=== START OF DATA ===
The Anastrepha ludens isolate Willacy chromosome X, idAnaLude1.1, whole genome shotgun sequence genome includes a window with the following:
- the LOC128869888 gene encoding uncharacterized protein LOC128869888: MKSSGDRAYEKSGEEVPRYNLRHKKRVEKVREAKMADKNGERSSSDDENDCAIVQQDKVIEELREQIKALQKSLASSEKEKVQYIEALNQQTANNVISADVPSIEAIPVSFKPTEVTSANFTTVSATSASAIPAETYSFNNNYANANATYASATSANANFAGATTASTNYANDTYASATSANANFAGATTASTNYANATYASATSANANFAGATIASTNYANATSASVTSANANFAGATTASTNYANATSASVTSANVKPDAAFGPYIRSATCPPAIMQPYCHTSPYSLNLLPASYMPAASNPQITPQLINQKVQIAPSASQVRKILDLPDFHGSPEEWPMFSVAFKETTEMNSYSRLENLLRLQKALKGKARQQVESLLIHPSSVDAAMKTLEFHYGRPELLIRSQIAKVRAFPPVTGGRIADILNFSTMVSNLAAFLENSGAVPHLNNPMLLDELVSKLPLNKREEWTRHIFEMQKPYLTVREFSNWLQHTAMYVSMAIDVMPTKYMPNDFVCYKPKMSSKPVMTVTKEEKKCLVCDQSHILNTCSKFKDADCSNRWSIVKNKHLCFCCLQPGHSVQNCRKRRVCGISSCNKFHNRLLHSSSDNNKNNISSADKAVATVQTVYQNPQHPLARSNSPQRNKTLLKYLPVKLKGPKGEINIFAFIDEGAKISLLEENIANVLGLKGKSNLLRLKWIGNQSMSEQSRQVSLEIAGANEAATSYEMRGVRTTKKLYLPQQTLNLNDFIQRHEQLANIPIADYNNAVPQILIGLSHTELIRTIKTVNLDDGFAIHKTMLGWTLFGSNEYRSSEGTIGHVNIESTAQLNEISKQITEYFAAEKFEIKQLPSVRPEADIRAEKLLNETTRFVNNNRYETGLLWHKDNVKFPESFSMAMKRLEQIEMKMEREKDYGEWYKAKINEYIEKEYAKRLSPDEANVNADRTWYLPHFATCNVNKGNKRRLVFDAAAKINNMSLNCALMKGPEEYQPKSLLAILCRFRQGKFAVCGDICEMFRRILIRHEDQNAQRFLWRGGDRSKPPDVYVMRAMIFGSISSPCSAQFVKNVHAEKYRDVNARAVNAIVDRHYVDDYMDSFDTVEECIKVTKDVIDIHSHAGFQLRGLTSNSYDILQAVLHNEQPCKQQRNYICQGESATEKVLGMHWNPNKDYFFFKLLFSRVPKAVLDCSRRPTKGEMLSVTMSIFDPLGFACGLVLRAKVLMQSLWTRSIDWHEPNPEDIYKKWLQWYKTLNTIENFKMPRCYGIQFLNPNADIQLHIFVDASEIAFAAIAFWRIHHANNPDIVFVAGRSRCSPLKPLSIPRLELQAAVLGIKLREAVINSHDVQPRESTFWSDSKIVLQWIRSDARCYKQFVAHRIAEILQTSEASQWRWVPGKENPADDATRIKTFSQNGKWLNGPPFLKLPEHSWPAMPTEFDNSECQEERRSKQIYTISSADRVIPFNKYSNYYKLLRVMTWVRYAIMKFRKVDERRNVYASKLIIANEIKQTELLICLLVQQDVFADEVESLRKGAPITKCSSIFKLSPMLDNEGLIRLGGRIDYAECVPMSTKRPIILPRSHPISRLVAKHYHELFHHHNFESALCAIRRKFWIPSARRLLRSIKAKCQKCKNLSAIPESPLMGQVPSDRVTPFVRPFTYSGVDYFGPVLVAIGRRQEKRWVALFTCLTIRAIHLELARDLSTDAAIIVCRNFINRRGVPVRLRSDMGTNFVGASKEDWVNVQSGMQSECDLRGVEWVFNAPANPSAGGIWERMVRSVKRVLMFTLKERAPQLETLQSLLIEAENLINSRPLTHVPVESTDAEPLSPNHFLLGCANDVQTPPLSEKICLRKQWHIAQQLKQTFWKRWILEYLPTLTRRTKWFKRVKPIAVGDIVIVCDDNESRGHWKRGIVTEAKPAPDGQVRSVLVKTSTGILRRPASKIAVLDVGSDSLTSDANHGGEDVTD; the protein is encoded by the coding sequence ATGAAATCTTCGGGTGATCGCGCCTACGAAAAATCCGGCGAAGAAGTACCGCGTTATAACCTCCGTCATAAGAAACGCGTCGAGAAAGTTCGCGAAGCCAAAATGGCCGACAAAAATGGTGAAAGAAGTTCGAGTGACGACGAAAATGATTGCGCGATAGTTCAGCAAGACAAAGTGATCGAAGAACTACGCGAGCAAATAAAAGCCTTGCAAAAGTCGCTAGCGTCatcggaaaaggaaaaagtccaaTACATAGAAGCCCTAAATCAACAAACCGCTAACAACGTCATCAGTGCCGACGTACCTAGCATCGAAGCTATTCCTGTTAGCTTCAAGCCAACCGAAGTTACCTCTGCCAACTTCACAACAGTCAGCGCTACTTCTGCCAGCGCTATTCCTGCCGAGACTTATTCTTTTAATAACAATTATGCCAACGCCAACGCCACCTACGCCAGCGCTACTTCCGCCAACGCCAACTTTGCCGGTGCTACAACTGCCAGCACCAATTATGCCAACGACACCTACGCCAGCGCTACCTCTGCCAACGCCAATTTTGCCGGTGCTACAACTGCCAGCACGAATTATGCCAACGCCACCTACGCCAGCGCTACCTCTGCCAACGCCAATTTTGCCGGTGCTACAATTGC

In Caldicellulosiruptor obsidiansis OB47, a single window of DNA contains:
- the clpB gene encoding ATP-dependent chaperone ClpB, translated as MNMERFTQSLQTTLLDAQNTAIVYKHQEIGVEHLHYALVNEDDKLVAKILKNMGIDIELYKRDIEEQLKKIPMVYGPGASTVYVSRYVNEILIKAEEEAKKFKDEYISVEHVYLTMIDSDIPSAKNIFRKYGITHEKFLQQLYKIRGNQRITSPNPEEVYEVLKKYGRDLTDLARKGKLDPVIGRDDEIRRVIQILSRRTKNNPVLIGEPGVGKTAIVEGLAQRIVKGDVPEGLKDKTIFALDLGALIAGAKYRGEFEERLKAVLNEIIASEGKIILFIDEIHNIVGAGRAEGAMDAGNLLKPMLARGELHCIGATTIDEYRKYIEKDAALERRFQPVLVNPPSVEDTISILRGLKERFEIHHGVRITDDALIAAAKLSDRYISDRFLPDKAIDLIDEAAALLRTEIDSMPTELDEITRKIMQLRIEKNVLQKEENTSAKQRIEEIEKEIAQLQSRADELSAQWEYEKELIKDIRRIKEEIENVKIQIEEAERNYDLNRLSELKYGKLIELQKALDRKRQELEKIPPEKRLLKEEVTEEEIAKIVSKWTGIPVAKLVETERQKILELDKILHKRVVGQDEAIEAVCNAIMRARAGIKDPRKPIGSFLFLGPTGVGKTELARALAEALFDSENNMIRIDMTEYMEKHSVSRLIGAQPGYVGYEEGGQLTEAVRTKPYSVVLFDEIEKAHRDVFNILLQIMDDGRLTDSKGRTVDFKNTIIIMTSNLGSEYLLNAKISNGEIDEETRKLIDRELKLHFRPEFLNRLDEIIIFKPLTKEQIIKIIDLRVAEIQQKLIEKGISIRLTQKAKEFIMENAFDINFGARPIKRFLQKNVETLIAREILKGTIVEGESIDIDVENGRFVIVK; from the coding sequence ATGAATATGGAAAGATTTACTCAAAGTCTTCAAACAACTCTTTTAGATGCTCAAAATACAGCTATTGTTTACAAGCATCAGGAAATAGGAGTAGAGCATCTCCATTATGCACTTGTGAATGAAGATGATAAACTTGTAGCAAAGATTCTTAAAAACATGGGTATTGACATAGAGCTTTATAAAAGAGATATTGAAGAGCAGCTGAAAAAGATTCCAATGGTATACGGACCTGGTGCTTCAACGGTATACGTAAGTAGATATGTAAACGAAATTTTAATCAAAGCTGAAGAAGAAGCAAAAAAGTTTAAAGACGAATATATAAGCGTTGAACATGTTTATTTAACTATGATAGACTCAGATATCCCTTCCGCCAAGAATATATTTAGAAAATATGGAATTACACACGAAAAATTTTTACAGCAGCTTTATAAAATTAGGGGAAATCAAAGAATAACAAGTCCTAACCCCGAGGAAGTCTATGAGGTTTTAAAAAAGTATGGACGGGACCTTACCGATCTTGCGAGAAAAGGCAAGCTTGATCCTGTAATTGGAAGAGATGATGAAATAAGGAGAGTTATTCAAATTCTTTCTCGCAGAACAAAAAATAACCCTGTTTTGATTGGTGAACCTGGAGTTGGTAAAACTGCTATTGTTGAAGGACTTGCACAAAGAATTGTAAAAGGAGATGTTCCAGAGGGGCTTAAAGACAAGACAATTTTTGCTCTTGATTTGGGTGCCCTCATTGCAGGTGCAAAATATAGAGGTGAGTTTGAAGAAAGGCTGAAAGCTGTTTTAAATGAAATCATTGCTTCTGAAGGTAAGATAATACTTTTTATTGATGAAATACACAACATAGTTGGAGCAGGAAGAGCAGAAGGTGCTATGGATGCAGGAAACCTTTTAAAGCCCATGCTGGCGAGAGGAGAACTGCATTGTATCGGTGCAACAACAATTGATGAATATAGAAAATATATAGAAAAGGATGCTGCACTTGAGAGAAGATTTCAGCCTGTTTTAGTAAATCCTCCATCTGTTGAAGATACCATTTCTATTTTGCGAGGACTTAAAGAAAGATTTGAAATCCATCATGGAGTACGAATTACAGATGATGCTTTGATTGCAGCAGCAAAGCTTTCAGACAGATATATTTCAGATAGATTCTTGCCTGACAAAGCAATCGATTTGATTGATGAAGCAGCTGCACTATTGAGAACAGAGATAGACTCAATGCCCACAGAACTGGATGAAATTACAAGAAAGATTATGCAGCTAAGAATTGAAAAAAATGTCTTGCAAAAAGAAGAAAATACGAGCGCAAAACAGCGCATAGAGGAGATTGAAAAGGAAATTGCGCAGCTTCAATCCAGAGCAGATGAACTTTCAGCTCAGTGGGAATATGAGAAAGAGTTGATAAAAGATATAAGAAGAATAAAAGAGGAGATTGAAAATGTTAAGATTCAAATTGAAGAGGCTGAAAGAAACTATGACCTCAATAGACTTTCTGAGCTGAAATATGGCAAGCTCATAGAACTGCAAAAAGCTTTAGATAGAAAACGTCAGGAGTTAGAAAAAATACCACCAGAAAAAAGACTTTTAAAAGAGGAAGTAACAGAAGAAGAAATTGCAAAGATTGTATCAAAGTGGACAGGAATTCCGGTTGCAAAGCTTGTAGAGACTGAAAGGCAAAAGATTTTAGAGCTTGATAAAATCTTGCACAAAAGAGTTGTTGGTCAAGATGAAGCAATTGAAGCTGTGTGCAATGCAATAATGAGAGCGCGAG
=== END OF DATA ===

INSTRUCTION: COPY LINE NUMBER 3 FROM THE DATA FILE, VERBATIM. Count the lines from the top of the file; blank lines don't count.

In Caldicellulosiruptor obsidiansis OB47, a single window of DNA contains: